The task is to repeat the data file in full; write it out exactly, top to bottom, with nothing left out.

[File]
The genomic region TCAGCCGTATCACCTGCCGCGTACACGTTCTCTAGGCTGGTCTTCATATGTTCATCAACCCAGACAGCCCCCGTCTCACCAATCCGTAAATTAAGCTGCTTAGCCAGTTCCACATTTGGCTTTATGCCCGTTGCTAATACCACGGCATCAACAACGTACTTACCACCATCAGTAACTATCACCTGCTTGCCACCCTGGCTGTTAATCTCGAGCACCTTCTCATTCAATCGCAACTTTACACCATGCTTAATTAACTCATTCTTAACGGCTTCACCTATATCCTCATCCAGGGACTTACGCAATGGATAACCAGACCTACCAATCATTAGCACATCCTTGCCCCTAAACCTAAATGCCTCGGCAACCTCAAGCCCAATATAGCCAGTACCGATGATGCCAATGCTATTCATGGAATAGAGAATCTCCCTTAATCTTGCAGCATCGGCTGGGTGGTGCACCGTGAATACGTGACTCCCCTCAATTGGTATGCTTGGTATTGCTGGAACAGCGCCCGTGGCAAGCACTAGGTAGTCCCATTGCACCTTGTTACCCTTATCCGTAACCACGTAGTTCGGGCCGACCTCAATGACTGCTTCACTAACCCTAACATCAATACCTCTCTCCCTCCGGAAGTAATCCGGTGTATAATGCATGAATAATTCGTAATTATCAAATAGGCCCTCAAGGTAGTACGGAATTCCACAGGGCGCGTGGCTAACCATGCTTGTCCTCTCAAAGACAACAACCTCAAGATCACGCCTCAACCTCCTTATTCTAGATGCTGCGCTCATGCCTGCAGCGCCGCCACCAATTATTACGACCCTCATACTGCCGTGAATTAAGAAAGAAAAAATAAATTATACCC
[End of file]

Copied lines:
The genomic region TCAGCCGTATCACCTGCCGCGTACACGTTCTCTAGGCTGGTCTTCATATGTTCATCAACCCAGACAGCCCCCGTCTCACCAATCCGTAAATTAAGCTGCTTAGCCAGTTCCACATTTGGCTTTATGCCCGTTGCTAATACCACGGCATCAACAACGTACTTACCACCATCAGTAACTATCACCTGCTTGCCACCCTGGCTGTTAATCTCGAGCACCTTCTCATTCAATCGCAACTTTACACCATGCTTAATTAACTCATTCTTAACGGCTTCACCTATATCCTCATCCAGGGACTTACGCAATGGATAACCAGACCTACCAATCATTAGCACATCCTTGCCCCTAAACCTAAATGCCTCGGCAACCTCAAGCCCAATATAGCCAGTACCGATGATGCCAATGCTATTCATGGAATAGAGAATCTCCCTTAATCTTGCAGCATCGGCTGGGTGGTGCACCGTGAATACGTGACTCCCCTCAATTGGTATGCTTGGTATTGCTGGAACAGCGCCCGTGGCAAGCACTAGGTAGTCCCATTGCACCTTGTTACCCTTATCCGTAACCACGTAGTTCGGGCCGACCTCAATGACTGCTTCACTAACCCTAACATCAATACCTCTCTCCCTCCGGAAGTAATCCGGTGTATAATGCATGAATAATTCGTAATTATCAAATAGGCCCTCAAGGTAGTACGGAATTCCACAGGGCGCGTGGCTAACCATGCTTGTCCTCTCAAAGACAACAACCTCAAGATCACGCCTCAACCTCCTTATTCTAGATGCTGCGCTCATGCCTGCAGCGCCGCCACCAATTATTACGACCCTCATACTGCCGTGAATTAAGAAAGAAAAAATAAATTATACCC